Pinterest’s algorithm thought I would be interested in creating an accent wall in my soon-to-be-born daughter’s nursery using gold-dot decals.
Pinterest was right. (I’m both an aspiring minimalist and a sucker for social-media ads.)
My husband, Dan, and I made plans to put the decals on the wall on a Friday night. We dragged our kitchen chairs up the stairs, grabbed a leveler and a pencil, and ripped open the package. It was then that I realized I hadn’t given any thought to how we would get the dots onto the wall in the perfect, staggered rows I envisioned. We jokingly call this the night our marriage almost ended. But two nights, a half-dozen arguments, and just as many apologies later, we had managed to position every dot perfectly. The wall looked as lovely as Pinterest had promised it would.
I continued working on the room in the weeks that followed and often found myself swept away by reveries. As I stocked the dresser with diapers, I imagined tickling my daughter’s tummy while she lay on the changing pad. As I folded her sleepers, I pictured my hands gently guiding her arms and legs into them and snapping the buttons one by one. As I tucked blankets into a drawer, I thought about how delicious it would be to snuggle her with the crocheted creations draped over us. Other times, these same tasks dredged up panic and indecision: I arranged her clothes only to rearrange them over and over in more practical ways, searched online for the perfect basket to hold her hair bows, and moved the diapers from one drawer to another and then back again, trying to determine the most sensible location.
Looking back, I’m tempted to roll my eyes at these behaviors, but I also feel a tenderness toward the woman I was, and sometimes still am: I wanted to get it right. I wanted to create a lovely space for my child. I wanted to feel prepared. Surely, I thought, a prepared mom would have a complete, coordinated nursery ready for her baby—even if it wouldn’t stay that way for long. I knew I would eventually be too busy and tired to painstakingly fold every pair of baby pajamas, and someday an active toddler would pull the neatly organized books off the shelves. The rest of my house and the rest of my life would surely be in disarray for a while too. There would soon be a crying infant I couldn’t console, nightmares I couldn’t soothe, accidents I couldn’t prevent. I would face tantrums that would test me and changes I wouldn’t know how to handle. I was bound to make mistakes—mistakes that would carry more weight than ever before. And though I couldn’t imagine what it would actually feel like, I knew I’d be overcome with a love so instinctual, so ferocious, that it might threaten to consume me. My life would no longer be exclusively mine. As I came face to face with this overwhelming reality, putting together the nursery offered to be my last fling with perfection.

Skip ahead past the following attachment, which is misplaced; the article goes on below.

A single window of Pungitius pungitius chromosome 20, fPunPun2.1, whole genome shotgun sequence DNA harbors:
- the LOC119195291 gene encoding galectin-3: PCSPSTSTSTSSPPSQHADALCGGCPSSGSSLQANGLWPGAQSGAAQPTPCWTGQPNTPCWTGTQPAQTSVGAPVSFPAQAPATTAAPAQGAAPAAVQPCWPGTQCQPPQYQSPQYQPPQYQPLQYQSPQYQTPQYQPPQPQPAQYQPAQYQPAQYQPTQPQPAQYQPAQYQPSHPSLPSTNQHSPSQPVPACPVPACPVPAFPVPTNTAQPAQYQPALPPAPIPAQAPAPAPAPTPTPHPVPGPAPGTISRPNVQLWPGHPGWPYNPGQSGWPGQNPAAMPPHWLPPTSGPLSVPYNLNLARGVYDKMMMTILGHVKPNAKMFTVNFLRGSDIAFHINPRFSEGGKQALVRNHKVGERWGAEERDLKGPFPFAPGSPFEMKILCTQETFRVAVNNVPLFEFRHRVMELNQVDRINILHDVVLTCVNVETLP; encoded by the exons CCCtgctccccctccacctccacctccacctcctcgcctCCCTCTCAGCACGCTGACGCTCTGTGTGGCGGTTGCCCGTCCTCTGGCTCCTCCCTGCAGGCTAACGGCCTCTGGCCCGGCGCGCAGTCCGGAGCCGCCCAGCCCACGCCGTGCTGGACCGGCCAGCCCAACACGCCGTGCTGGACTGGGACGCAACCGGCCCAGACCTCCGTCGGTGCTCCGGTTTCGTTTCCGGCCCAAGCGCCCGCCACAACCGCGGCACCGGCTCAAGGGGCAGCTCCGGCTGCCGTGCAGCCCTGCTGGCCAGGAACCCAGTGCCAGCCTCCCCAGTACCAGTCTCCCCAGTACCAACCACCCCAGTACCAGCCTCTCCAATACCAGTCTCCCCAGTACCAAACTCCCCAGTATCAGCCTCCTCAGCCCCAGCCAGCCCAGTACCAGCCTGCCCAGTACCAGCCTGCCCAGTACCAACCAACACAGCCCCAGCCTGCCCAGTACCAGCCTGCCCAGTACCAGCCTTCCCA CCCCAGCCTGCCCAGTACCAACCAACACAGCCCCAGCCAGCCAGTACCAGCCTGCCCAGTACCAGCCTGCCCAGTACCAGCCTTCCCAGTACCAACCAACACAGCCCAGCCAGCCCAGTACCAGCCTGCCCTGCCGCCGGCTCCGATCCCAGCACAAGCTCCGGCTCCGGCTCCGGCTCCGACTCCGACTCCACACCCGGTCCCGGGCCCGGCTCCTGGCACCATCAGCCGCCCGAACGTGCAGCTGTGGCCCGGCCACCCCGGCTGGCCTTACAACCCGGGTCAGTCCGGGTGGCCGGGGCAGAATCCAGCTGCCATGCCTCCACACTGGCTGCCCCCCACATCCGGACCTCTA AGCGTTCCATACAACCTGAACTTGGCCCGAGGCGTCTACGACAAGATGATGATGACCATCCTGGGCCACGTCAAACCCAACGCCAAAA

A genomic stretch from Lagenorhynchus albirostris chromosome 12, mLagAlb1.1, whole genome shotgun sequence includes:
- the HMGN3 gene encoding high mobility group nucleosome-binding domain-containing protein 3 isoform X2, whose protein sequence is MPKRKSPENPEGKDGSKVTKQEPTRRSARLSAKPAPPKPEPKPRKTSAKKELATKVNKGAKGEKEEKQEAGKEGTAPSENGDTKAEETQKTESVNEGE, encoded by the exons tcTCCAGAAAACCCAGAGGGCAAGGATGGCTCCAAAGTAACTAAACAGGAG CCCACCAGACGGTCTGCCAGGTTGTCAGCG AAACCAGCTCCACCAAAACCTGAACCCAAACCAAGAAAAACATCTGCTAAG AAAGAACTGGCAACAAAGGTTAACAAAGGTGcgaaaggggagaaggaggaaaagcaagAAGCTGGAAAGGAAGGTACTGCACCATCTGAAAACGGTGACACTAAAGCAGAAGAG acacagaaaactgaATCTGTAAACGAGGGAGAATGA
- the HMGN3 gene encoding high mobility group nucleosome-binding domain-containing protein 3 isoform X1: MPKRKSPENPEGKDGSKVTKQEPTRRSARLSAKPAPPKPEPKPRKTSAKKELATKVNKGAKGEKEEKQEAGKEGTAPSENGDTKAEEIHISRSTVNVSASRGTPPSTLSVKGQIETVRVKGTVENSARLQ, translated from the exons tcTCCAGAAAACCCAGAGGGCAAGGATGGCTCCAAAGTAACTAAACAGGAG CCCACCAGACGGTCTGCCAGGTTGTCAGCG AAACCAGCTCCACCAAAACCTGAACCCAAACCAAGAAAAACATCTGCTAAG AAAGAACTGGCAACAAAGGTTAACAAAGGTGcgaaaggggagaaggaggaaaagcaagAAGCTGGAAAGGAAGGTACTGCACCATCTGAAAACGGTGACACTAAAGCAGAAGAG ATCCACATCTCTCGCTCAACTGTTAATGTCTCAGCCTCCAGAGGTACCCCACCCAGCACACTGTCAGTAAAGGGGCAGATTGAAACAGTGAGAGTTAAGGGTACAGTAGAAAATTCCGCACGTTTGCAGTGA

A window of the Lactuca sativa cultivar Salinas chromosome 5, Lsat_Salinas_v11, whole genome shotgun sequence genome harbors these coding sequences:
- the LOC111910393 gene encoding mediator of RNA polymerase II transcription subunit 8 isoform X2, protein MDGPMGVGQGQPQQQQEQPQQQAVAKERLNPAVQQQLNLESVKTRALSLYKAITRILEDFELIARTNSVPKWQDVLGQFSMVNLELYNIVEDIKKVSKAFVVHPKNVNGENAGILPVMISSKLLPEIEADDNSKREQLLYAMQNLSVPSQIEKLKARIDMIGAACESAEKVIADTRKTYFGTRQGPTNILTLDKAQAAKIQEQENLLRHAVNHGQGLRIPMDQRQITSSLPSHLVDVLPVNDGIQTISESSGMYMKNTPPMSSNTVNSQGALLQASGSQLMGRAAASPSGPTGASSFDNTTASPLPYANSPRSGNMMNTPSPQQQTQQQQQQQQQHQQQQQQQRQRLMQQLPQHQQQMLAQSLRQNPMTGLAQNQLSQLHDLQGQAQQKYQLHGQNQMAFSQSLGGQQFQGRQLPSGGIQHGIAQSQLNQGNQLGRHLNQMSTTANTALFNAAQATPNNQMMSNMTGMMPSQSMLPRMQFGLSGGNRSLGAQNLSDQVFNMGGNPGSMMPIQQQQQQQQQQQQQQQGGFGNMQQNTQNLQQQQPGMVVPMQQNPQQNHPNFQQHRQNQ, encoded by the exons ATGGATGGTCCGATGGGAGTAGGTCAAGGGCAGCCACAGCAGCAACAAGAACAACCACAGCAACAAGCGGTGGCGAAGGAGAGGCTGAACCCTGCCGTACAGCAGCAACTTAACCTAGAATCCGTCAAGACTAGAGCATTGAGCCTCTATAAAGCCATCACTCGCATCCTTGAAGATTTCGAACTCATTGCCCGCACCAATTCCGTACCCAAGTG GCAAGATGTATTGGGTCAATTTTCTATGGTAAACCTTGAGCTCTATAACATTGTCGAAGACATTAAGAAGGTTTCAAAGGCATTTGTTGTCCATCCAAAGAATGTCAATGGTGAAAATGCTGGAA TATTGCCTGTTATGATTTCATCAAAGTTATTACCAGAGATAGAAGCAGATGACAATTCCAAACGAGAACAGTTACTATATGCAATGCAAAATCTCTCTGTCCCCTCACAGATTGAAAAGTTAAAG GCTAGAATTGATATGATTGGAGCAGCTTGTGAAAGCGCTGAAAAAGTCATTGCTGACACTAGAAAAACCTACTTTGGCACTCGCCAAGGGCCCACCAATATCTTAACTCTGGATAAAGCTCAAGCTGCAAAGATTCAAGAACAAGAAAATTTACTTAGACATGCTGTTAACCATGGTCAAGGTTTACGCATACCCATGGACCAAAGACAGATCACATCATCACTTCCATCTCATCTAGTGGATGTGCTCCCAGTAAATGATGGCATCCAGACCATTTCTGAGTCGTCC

My daughter’s room was the one thing I could do perfectly before the chaos of life with a tiny human arrived. I can’t remember a time when I didn’t have an inner drive for perfection. In school, I was the kid who hated arts-and-crafts time because I could never fold the paper perfectly in half or cut a razor-straight line. When practicing cursive, I would form a letter and then erase it, form and erase, form and erase, until my paper was smudged and marked by the holes I’d worn through it in my frustration. As an adult, my need for perfection and order has manifested in more subtle but perhaps more damaging ways. I’ve attempted to conform my body into the perfect shape. I avoid taking risks or making decisions without a plan. I agonize over tiny decisions, thinking there is one perfect option available, and I’m responsible for identifying it. I subconsciously believe that having all the details of a situation ordered and complete can provide a guarantee that I’ll be able to handle any surprises that might come my way. And so my thinking with the nursery went something like this: If I can make it perfect, down to the very last detail, I’ll feel ready to have my world — and this room — turned upside down. But the thing is, I rarely get to the point where I believe I do have everything in order. I never achieve my elusive definitions of preparedness and perfection.
My choices eat away at me as I wonder whether I’ve made the right decision, and I feel uncomfortable and insecure, never quite capturing the confidence and rest “perfection” had promised me.